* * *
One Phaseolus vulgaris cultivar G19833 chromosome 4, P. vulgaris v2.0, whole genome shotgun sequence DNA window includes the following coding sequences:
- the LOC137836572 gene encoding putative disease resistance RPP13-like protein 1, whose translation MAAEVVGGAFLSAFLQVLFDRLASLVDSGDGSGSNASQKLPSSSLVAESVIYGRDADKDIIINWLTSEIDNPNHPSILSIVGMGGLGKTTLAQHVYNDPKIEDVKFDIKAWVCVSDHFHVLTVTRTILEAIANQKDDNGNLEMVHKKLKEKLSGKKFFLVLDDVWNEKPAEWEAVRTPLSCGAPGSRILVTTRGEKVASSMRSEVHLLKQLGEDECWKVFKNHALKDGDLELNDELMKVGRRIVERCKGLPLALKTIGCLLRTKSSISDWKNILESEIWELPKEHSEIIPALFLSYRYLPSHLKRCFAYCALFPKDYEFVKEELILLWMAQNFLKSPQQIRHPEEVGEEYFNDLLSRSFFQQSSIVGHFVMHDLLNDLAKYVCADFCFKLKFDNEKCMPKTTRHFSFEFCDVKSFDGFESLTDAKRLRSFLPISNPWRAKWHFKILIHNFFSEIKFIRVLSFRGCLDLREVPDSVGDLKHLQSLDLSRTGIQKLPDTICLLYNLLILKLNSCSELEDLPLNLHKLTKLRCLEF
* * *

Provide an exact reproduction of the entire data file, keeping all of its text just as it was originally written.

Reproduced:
One Phaseolus vulgaris cultivar G19833 chromosome 4, P. vulgaris v2.0, whole genome shotgun sequence DNA window includes the following coding sequences:
- the LOC137836572 gene encoding putative disease resistance RPP13-like protein 1, whose translation MAAEVVGGAFLSAFLQVLFDRLASLVDSGDGSGSNASQKLPSSSLVAESVIYGRDADKDIIINWLTSEIDNPNHPSILSIVGMGGLGKTTLAQHVYNDPKIEDVKFDIKAWVCVSDHFHVLTVTRTILEAIANQKDDNGNLEMVHKKLKEKLSGKKFFLVLDDVWNEKPAEWEAVRTPLSCGAPGSRILVTTRGEKVASSMRSEVHLLKQLGEDECWKVFKNHALKDGDLELNDELMKVGRRIVERCKGLPLALKTIGCLLRTKSSISDWKNILESEIWELPKEHSEIIPALFLSYRYLPSHLKRCFAYCALFPKDYEFVKEELILLWMAQNFLKSPQQIRHPEEVGEEYFNDLLSRSFFQQSSIVGHFVMHDLLNDLAKYVCADFCFKLKFDNEKCMPKTTRHFSFEFCDVKSFDGFESLTDAKRLRSFLPISNPWRAKWHFKILIHNFFSEIKFIRVLSFRGCLDLREVPDSVGDLKHLQSLDLSRTGIQKLPDTICLLYNLLILKLNSCSELEDLPLNLHKLTKLRCLEF